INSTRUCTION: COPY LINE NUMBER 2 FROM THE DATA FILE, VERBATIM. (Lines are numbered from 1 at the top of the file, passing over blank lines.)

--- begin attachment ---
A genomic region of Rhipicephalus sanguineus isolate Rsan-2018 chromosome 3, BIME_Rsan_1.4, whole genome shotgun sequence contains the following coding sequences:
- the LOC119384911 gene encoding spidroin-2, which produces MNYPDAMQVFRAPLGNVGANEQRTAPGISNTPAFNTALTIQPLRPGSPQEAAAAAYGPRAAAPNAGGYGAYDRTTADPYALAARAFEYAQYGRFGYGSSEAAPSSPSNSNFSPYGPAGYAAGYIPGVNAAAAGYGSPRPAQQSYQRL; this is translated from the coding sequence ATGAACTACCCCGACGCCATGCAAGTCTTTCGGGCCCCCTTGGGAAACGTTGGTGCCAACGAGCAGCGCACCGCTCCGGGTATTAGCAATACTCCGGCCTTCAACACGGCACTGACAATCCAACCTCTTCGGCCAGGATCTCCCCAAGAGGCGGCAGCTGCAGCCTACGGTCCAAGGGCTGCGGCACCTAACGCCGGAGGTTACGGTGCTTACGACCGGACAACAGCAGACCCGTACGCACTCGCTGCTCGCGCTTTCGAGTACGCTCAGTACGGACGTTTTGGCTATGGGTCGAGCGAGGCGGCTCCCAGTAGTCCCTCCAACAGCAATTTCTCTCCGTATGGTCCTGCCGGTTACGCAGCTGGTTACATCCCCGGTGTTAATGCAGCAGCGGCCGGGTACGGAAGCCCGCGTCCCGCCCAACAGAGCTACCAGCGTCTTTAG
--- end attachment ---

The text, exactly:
- the LOC119384911 gene encoding spidroin-2, which produces MNYPDAMQVFRAPLGNVGANEQRTAPGISNTPAFNTALTIQPLRPGSPQEAAAAAYGPRAAAPNAGGYGAYDRTTADPYALAARAFEYAQYGRFGYGSSEAAPSSPSNSNFSPYGPAGYAAGYIPGVNAAAAGYGSPRPAQQSYQRL; this is translated from the coding sequence ATGAACTACCCCGACGCCATGCAAGTCTTTCGGGCCCCCTTGGGAAACGTTGGTGCCAACGAGCAGCGCACCGCTCCGGGTATTAGCAATACTCCGGCCTTCAACACGGCACTGACAATCCAACCTCTTCGGCCAGGATCTCCCCAAGAGGCGGCAGCTGCAGCCTACGGTCCAAGGGCTGCGGCACCTAACGCCGGAGGTTACGGTGCTTACGACCGGACAACAGCAGACCCGTACGCACTCGCTGCTCGCGCTTTCGAGTACGCTCAGTACGGACGTTTTGGCTATGGGTCGAGCGAGGCGGCTCCCAGTAGTCCCTCCAACAGCAATTTCTCTCCGTATGGTCCTGCCGGTTACGCAGCTGGTTACATCCCCGGTGTTAATGCAGCAGCGGCCGGGTACGGAAGCCCGCGTCCCGCCCAACAGAGCTACCAGCGTCTTTAG